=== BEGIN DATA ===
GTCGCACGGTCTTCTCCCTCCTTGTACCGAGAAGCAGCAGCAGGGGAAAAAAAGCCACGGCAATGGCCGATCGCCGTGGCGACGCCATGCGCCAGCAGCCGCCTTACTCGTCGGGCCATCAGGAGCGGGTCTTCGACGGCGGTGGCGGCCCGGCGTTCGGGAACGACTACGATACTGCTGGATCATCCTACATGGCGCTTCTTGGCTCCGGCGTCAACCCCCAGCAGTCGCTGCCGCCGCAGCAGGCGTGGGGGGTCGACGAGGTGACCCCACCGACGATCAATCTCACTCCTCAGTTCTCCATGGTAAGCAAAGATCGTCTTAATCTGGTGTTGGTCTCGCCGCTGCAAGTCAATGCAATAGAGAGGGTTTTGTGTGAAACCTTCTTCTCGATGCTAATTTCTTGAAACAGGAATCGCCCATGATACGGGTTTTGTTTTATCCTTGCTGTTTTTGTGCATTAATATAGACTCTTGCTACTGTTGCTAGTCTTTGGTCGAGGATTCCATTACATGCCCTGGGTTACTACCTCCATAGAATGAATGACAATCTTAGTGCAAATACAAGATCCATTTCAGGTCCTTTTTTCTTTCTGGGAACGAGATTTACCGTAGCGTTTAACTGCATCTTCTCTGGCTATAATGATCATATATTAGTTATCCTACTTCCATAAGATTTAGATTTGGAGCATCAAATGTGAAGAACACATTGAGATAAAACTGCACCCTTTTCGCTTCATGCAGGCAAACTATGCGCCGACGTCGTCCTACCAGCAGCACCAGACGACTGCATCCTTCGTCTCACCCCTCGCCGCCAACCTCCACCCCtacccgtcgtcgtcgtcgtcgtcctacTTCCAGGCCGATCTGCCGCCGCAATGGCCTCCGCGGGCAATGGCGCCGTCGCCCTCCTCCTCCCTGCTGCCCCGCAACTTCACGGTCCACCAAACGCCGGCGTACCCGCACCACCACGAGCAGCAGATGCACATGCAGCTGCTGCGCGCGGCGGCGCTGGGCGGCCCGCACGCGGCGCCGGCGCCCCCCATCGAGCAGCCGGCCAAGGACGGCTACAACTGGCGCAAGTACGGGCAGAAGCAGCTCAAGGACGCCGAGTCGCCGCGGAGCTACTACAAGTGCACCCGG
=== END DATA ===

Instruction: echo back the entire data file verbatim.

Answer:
GTCGCACGGTCTTCTCCCTCCTTGTACCGAGAAGCAGCAGCAGGGGAAAAAAAGCCACGGCAATGGCCGATCGCCGTGGCGACGCCATGCGCCAGCAGCCGCCTTACTCGTCGGGCCATCAGGAGCGGGTCTTCGACGGCGGTGGCGGCCCGGCGTTCGGGAACGACTACGATACTGCTGGATCATCCTACATGGCGCTTCTTGGCTCCGGCGTCAACCCCCAGCAGTCGCTGCCGCCGCAGCAGGCGTGGGGGGTCGACGAGGTGACCCCACCGACGATCAATCTCACTCCTCAGTTCTCCATGGTAAGCAAAGATCGTCTTAATCTGGTGTTGGTCTCGCCGCTGCAAGTCAATGCAATAGAGAGGGTTTTGTGTGAAACCTTCTTCTCGATGCTAATTTCTTGAAACAGGAATCGCCCATGATACGGGTTTTGTTTTATCCTTGCTGTTTTTGTGCATTAATATAGACTCTTGCTACTGTTGCTAGTCTTTGGTCGAGGATTCCATTACATGCCCTGGGTTACTACCTCCATAGAATGAATGACAATCTTAGTGCAAATACAAGATCCATTTCAGGTCCTTTTTTCTTTCTGGGAACGAGATTTACCGTAGCGTTTAACTGCATCTTCTCTGGCTATAATGATCATATATTAGTTATCCTACTTCCATAAGATTTAGATTTGGAGCATCAAATGTGAAGAACACATTGAGATAAAACTGCACCCTTTTCGCTTCATGCAGGCAAACTATGCGCCGACGTCGTCCTACCAGCAGCACCAGACGACTGCATCCTTCGTCTCACCCCTCGCCGCCAACCTCCACCCCtacccgtcgtcgtcgtcgtcgtcctacTTCCAGGCCGATCTGCCGCCGCAATGGCCTCCGCGGGCAATGGCGCCGTCGCCCTCCTCCTCCCTGCTGCCCCGCAACTTCACGGTCCACCAAACGCCGGCGTACCCGCACCACCACGAGCAGCAGATGCACATGCAGCTGCTGCGCGCGGCGGCGCTGGGCGGCCCGCACGCGGCGCCGGCGCCCCCCATCGAGCAGCCGGCCAAGGACGGCTACAACTGGCGCAAGTACGGGCAGAAGCAGCTCAAGGACGCCGAGTCGCCGCGGAGCTACTACAAGTGCACCCGG